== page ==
“During the period, we were delighted to announce Kitwave’s first acquisition since its admission to AIM in May 2021. The acquisition of M.J. Baker enables a significant expansion of the Group’s activities into south-west England and complements the Group’s existing Foodservice division. The integration of the business into the Group is going as hoped and the business is operating in line with internal expectations.

Elsewhere, agriculture group Wynnstay also expects earnings to exceed current expectations due to substantial rises in fertiliser prices.

Last month the board reported that trading in the first four months of the new financial year had been in line with management expectations across core activities, while fertiliser operations at Glasson had continued to experience substantial one-off gains.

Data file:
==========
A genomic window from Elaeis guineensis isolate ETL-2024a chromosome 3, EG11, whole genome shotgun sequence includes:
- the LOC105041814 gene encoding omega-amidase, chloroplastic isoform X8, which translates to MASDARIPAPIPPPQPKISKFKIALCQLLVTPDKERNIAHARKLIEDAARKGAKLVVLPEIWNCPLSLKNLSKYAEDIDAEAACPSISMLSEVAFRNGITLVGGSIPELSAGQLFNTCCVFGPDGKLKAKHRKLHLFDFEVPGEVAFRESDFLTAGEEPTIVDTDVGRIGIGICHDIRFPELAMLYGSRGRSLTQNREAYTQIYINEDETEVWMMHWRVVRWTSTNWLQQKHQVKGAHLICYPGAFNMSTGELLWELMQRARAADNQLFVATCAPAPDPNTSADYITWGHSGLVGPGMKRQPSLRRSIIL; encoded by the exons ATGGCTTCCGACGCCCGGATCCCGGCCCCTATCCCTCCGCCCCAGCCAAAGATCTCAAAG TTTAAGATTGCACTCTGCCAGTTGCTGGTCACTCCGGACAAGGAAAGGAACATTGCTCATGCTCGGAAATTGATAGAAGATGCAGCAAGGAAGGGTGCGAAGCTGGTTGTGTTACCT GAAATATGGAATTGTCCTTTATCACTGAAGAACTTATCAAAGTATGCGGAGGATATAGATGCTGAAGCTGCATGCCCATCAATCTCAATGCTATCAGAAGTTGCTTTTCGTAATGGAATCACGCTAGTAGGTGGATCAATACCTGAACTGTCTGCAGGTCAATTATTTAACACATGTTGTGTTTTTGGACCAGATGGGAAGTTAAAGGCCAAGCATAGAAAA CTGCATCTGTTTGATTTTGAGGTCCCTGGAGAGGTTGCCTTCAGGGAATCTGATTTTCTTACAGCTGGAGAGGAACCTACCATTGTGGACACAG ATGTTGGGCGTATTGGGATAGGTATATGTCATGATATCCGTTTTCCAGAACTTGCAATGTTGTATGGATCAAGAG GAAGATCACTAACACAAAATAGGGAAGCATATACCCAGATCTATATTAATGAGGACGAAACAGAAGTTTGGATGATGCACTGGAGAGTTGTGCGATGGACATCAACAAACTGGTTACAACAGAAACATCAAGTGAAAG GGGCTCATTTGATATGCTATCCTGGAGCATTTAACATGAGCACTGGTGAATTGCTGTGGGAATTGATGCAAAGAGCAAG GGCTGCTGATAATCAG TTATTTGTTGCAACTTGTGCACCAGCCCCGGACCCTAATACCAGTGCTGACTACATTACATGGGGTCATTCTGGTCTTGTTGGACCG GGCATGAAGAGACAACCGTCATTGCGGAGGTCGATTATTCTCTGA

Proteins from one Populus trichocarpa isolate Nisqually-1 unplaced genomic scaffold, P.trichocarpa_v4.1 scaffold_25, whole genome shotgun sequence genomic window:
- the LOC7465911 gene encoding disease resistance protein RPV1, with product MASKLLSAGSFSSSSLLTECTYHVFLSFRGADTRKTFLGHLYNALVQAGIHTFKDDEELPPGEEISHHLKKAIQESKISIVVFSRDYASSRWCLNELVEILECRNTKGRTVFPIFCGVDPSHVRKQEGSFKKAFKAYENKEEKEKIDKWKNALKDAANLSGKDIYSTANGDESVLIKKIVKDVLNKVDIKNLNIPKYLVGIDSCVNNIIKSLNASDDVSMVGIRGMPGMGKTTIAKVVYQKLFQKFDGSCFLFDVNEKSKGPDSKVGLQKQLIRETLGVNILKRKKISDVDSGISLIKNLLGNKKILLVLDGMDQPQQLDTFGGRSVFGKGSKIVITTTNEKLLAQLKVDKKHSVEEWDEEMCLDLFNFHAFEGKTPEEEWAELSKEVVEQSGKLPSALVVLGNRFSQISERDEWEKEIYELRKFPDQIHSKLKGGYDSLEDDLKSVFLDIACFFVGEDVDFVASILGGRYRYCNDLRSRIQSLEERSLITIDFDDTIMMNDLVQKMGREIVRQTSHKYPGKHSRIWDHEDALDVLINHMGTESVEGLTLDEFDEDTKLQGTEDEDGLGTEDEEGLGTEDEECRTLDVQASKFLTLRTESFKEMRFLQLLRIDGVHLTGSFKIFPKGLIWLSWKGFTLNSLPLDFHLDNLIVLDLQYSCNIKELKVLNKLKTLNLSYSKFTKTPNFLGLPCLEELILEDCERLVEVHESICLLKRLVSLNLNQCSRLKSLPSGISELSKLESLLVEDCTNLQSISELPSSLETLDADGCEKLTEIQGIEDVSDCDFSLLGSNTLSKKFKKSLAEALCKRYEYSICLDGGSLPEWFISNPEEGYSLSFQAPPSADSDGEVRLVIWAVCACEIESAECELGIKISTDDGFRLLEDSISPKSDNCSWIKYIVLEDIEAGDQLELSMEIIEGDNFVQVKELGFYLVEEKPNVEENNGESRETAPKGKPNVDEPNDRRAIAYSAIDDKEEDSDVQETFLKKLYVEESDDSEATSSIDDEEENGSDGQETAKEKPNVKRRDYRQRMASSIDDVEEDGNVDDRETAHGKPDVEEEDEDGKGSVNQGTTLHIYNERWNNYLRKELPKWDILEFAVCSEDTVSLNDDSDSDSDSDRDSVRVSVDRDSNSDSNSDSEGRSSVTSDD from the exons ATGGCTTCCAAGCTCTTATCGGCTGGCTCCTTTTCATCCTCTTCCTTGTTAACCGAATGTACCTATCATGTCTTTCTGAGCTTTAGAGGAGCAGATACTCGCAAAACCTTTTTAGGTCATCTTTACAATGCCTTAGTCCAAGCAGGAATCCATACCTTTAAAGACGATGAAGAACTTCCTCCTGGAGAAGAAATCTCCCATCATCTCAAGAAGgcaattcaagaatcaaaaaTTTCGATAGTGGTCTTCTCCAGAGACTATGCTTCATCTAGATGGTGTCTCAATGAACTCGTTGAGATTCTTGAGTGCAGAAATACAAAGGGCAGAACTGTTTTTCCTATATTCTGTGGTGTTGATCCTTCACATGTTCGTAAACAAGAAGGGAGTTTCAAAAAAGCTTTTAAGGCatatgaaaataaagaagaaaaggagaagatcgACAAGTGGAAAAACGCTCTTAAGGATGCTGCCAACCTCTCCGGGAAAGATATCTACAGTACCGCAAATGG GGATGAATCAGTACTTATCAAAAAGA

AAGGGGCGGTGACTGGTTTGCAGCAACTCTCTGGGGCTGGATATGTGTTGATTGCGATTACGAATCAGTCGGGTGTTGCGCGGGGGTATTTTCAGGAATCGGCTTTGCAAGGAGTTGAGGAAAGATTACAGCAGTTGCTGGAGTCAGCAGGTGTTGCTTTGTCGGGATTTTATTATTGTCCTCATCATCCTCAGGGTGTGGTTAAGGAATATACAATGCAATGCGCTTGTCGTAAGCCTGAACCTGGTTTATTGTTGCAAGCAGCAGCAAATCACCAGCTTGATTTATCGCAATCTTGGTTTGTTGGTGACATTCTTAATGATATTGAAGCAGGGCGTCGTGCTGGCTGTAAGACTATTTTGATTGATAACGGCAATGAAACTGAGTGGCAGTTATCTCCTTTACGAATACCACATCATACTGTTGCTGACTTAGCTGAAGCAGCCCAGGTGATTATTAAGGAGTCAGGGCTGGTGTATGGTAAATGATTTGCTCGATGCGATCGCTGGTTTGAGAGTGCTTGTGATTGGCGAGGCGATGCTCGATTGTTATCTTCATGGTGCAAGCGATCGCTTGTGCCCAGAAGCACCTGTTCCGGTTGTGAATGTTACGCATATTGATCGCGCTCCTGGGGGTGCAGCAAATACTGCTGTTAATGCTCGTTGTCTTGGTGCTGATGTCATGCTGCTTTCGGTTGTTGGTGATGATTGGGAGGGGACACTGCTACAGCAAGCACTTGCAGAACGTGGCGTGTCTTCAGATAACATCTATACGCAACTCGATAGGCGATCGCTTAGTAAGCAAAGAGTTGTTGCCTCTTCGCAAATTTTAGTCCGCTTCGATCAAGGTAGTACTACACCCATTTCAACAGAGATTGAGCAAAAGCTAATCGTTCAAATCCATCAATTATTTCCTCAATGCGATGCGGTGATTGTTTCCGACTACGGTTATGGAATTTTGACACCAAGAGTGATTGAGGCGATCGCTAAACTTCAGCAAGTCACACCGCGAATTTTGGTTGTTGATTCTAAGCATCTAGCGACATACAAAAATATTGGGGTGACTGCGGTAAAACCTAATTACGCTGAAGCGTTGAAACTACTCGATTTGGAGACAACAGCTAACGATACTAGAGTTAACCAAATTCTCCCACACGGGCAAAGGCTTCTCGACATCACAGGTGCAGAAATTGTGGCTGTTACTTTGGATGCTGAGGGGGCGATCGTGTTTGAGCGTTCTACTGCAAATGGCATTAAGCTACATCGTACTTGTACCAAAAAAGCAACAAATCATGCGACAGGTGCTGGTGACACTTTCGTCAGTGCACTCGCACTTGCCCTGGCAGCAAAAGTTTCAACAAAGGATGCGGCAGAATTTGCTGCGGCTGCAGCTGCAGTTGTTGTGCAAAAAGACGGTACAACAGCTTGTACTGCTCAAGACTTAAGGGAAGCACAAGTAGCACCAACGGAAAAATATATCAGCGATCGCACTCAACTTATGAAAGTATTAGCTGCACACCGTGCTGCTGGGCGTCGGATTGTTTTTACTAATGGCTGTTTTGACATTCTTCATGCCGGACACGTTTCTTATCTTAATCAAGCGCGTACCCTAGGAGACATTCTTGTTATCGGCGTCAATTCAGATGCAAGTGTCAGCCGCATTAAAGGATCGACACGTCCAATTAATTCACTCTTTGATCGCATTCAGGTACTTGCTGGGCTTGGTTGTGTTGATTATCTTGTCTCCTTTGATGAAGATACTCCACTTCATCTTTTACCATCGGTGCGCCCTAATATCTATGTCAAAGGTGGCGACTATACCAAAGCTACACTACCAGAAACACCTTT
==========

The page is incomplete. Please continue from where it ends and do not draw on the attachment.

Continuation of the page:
This was as a result of sharply rising fertiliser commodities prices, caused by significant increases in the world price of natural gas, which is used to produce ammonium nitrate fertiliser.

Since then, fertiliser commodities prices have remained abnormally high, reflecting the consequences of military conflict in Ukraine, including the disruption of supplies from Russia.

The board therefore now expects the group’s pre-tax profits for the year to October 2022 to exceed current market expectations.

Group revenue will also be significantly increased by commodity price inflation across all activities, including feed.

However, Wynnstay cautioned that the group’s absolute unit margin model means that group operating profit will not benefit proportionately.